As the presidential debates for the upcoming elections begin, Weber State University has given students a way to watch the debates and discuss them as a group.

Today from 7-8:30 p.m., and again on Oct. 11, students are invited to join the American Democracy Department for a livestream broadcast of the presidential debate and participate in an open discussion afterward.

“We wanted a place for all students to be able to come, watch and participate,” said Mandie Barnes, the WSU Student Association leadership vice president. “Some students may not have access to the debates, and since this is so important, we wanted to make the opportunity available to everyone.”

The debate, which is the first in a series of four — three for the presidential candidates and one for their running mates — will focus primarily on domestic policies like the economy and health care.

“There aren’t a lot of people out there who care about politics who don’t know who Mitt Romney or Barack Obama are,” said Gary Johnson, an associate professor of political science at WSU. “They’re looking for some fireworks, a little bit of drama, a little bit of reality television, and that’s cool, as long as people are watching politics. The debates are full of substance.”

The time will be divided into six segments of approximately 15 minutes and moderated by Jim Lehrer, an American journalist and the executive editor for PBS NewsHour, while the estimated viewership will be approximately 50 million.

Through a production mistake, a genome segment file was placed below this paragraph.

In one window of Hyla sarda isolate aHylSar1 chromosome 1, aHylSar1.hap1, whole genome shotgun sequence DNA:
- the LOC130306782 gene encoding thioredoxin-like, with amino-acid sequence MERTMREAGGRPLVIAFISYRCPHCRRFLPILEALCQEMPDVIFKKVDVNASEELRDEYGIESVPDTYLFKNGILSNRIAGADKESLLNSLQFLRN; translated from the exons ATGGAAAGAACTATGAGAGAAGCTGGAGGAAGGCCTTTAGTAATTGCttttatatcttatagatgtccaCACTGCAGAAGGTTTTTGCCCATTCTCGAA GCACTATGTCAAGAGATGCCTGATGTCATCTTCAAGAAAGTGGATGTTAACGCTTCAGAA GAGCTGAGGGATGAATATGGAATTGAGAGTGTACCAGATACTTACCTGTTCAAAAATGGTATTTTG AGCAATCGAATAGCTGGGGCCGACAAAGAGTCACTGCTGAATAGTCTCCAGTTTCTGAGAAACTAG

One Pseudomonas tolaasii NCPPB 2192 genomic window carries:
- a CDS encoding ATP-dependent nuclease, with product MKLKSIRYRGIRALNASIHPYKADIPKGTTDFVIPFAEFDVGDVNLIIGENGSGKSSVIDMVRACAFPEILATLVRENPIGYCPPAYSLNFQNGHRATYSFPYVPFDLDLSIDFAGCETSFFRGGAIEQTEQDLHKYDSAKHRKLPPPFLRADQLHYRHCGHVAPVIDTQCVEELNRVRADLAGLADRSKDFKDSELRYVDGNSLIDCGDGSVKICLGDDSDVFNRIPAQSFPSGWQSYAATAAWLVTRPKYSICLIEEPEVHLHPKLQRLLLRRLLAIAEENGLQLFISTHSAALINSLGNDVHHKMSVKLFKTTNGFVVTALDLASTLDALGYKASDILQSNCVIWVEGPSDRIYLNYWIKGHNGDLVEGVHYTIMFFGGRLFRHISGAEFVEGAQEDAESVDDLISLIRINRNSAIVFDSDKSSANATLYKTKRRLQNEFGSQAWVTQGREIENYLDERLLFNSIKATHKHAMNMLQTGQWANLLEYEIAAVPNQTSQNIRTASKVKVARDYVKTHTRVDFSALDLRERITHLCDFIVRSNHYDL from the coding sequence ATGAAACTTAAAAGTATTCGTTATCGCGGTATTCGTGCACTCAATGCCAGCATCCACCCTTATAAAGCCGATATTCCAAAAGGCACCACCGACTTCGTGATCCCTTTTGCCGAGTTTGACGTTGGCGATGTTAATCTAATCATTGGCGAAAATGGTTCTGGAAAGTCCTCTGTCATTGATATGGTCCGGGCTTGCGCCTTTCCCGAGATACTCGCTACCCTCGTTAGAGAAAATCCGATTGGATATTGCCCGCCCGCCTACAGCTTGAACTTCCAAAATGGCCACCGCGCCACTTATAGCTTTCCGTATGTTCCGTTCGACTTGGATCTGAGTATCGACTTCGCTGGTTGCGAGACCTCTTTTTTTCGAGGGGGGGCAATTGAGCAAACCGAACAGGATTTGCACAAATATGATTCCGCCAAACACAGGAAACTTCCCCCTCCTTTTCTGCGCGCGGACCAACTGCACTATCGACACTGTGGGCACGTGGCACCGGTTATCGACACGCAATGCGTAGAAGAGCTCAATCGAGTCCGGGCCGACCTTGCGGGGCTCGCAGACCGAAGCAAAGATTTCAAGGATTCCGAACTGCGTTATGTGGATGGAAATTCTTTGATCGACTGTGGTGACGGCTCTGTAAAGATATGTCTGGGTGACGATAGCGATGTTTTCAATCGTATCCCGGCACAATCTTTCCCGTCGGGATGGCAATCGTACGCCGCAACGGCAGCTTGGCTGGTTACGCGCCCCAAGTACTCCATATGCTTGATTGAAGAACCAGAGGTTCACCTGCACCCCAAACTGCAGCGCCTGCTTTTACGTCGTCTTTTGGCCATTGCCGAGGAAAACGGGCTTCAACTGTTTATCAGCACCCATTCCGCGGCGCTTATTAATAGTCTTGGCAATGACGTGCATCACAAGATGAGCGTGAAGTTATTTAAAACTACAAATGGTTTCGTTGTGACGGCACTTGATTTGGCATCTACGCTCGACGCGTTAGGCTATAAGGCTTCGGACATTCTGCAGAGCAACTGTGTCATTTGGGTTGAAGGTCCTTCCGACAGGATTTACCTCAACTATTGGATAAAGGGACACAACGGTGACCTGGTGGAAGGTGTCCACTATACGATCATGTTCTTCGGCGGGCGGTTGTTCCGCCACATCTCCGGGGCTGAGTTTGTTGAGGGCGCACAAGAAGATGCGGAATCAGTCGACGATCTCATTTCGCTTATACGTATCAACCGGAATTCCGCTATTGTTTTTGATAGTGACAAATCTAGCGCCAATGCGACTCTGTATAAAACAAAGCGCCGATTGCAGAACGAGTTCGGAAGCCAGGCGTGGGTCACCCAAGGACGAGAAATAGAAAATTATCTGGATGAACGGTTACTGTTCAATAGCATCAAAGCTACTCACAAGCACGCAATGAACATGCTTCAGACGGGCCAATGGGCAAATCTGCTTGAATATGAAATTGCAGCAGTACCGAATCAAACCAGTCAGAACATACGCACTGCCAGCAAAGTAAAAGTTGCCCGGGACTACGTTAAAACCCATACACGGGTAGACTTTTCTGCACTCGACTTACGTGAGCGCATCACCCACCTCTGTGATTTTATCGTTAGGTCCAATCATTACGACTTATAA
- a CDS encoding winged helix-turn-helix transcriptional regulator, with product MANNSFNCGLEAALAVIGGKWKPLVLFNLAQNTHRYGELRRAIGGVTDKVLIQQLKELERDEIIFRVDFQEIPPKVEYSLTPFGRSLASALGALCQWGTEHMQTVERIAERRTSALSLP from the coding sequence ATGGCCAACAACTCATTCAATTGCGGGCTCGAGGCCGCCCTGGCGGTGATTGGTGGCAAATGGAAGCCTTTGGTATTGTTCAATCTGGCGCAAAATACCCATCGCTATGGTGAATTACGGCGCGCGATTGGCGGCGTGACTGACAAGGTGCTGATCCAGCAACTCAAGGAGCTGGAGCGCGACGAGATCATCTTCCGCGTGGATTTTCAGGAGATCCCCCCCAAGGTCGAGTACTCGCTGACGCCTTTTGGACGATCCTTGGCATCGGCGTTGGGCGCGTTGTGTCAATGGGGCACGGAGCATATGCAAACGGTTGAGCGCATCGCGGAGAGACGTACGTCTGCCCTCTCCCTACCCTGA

“I feel the greatest benefits of watching the debate is first, formulating an opinion of where you may stand on the issues facing the American government today, and second, discussing that opinion with fellow students, even if others have an opposing view,” said Nick Nava, American Democracy Department chair and former student senator. “It is crucial to realize and accept others’ opinions and to share a mutual respect of those opinions.”

Nava helped organize the presidential debate viewing event.

“I expect that students will not only realize that current issues facing our nation are of great importance, but recognize that officers of the American Democracy Department, as well as student government, encourage participation and taking advantage of the right to vote,” Nava said. “We encourage all of our student body to be here Wednesday evening, not only to watch the debate, but discuss their opinions with each other afterwards.”

WSU students interested in attending the event are encouraged to bring their friends and families with them, regardless of political affiliation, for a night of education, communication and friendly banter.

“There’s a diversity,” Johnson said. “You want to do what we’re supposed to do as citizens, and that’s having deliberative discourse. Hear what other people have to say, do this together and there’s a sense of community, and even though I may not be voting for the same guy as you are, we’re sitting down, we’re talking, and we’re finding out that we have much more in common than what separates us.”

The event will take place in Ballroom A of the Shepherd Union Building.

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